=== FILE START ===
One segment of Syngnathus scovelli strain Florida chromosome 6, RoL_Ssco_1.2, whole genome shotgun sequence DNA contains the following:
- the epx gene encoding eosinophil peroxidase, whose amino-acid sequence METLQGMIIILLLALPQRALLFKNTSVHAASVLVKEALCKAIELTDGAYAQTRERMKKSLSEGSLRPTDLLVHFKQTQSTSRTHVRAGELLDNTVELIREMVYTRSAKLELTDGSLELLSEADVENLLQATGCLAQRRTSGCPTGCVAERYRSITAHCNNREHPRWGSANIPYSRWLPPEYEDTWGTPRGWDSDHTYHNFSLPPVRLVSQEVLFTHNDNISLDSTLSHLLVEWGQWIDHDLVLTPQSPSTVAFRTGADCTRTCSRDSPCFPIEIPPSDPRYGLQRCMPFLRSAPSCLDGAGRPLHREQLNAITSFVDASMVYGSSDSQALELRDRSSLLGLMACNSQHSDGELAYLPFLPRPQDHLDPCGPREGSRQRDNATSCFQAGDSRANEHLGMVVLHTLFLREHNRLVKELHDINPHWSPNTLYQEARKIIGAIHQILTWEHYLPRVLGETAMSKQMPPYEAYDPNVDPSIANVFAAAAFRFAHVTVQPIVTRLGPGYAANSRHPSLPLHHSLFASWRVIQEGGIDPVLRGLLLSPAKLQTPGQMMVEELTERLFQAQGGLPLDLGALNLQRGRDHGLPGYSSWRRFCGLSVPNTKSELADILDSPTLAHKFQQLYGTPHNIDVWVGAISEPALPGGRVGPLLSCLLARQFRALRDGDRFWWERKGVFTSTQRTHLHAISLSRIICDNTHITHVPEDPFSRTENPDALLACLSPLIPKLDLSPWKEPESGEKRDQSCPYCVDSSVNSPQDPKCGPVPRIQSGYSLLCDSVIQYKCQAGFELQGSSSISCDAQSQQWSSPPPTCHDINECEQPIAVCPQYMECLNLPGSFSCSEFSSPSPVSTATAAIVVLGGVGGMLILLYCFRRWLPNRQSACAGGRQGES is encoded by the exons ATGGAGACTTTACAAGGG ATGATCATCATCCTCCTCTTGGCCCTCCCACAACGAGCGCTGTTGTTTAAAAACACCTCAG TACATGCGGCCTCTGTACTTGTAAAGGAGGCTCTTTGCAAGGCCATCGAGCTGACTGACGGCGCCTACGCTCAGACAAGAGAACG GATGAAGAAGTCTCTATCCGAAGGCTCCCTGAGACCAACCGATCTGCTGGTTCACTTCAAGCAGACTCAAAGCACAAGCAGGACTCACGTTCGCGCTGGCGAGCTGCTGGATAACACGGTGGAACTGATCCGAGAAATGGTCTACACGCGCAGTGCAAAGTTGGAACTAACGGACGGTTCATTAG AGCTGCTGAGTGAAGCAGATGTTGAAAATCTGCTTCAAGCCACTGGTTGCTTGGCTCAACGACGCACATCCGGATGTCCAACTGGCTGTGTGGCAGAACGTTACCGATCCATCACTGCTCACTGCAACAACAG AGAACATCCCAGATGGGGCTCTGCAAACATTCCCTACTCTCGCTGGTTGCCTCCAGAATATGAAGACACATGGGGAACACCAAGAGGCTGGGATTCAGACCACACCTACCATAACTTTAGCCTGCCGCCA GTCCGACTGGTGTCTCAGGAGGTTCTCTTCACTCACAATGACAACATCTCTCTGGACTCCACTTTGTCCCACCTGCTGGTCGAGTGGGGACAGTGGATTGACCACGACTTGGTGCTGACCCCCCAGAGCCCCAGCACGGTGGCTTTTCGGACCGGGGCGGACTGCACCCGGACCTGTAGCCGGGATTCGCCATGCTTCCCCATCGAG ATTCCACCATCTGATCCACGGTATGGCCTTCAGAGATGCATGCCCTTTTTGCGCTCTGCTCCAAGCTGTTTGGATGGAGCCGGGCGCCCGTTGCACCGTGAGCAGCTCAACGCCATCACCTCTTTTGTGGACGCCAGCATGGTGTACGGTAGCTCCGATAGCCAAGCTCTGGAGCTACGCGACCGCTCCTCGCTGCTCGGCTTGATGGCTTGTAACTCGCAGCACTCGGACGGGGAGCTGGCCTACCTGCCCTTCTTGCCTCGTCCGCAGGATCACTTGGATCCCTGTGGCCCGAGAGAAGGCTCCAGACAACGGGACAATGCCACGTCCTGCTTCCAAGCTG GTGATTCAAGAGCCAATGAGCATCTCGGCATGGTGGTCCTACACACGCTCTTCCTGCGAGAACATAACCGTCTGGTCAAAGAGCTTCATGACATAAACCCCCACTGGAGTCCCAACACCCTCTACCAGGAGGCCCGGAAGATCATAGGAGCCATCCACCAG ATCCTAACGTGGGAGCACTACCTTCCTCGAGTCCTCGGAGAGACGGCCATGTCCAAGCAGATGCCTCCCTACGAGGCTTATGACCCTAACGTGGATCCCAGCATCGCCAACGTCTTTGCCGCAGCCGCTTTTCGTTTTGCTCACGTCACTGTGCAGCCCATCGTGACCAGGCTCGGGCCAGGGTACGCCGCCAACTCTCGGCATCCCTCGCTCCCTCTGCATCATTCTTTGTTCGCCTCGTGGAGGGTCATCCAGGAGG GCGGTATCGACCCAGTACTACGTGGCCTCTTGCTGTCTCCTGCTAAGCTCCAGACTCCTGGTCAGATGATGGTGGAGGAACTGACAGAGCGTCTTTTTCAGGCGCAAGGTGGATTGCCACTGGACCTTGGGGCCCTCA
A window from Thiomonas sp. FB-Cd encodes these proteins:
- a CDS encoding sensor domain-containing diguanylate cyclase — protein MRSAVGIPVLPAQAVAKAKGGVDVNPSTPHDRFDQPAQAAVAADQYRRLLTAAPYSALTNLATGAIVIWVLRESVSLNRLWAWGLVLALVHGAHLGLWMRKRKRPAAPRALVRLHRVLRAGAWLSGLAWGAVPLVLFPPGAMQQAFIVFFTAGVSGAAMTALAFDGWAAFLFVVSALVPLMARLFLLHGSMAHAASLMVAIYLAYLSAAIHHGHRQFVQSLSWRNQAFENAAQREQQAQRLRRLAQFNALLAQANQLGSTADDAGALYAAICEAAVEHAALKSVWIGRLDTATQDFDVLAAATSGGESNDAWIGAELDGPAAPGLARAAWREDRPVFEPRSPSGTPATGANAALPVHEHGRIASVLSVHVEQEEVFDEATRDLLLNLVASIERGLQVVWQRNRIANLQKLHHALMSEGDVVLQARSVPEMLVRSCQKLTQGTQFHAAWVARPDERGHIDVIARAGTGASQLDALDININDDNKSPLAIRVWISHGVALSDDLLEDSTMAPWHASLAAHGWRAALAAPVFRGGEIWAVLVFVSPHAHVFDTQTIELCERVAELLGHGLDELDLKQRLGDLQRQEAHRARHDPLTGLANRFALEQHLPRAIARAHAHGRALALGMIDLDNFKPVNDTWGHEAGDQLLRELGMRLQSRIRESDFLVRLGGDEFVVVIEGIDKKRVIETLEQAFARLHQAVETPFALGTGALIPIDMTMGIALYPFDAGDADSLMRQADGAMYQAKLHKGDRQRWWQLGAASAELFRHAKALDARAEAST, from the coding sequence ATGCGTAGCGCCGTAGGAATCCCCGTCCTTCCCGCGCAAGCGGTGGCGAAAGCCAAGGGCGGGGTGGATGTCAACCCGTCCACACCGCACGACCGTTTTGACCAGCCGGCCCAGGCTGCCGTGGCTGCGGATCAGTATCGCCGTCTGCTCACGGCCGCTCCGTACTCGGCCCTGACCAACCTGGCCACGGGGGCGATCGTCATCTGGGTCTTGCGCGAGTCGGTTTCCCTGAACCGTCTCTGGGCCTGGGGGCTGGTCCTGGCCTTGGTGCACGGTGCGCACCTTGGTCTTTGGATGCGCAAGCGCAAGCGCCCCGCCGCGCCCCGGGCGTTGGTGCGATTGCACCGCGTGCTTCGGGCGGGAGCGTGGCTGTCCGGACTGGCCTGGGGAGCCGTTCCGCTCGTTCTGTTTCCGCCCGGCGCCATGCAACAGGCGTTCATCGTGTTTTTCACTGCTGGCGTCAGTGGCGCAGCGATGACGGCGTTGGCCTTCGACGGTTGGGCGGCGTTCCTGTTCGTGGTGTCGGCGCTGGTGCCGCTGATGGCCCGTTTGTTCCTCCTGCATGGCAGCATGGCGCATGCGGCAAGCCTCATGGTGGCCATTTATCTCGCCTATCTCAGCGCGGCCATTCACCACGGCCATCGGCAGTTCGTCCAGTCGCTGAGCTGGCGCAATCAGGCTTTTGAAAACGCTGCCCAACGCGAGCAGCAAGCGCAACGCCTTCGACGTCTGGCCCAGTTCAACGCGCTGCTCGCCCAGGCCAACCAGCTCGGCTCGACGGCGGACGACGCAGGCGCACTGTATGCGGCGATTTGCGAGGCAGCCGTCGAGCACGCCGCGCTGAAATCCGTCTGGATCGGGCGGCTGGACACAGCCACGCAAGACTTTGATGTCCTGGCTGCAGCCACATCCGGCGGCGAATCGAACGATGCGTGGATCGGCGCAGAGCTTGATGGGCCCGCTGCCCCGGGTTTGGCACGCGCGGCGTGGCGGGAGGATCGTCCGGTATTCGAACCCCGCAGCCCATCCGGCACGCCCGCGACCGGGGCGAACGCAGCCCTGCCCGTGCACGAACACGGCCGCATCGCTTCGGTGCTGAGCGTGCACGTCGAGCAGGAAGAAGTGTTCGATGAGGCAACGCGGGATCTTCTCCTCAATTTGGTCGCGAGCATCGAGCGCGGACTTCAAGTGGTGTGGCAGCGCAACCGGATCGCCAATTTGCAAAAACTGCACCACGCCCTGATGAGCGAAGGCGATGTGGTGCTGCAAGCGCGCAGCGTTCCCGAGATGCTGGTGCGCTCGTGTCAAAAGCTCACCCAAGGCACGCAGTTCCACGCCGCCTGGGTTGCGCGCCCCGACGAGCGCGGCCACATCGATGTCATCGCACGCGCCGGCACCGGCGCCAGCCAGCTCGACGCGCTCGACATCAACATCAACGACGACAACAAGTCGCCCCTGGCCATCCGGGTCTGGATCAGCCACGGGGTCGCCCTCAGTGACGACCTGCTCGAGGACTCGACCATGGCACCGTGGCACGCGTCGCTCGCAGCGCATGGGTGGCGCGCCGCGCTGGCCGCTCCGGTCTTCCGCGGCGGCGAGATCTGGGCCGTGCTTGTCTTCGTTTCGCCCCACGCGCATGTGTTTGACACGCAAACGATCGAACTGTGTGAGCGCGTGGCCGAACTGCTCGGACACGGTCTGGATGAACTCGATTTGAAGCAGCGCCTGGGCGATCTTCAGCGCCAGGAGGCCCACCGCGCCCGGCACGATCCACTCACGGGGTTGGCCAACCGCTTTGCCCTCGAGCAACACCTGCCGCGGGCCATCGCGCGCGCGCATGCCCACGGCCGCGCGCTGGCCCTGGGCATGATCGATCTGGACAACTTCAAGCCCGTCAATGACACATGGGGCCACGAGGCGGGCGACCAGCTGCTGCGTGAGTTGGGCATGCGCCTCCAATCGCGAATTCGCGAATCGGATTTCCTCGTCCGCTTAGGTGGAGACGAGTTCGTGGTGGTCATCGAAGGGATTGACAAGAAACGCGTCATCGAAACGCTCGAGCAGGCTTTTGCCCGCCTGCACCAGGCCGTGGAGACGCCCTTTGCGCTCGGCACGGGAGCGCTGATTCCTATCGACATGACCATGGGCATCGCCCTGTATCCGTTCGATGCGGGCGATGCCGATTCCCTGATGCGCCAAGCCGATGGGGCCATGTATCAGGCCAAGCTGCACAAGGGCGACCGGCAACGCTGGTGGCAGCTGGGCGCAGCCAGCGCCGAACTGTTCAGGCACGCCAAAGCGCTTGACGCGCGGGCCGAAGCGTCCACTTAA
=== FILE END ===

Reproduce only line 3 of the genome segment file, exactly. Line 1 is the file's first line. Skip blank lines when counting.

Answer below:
A window from Thiomonas sp. FB-Cd encodes these proteins: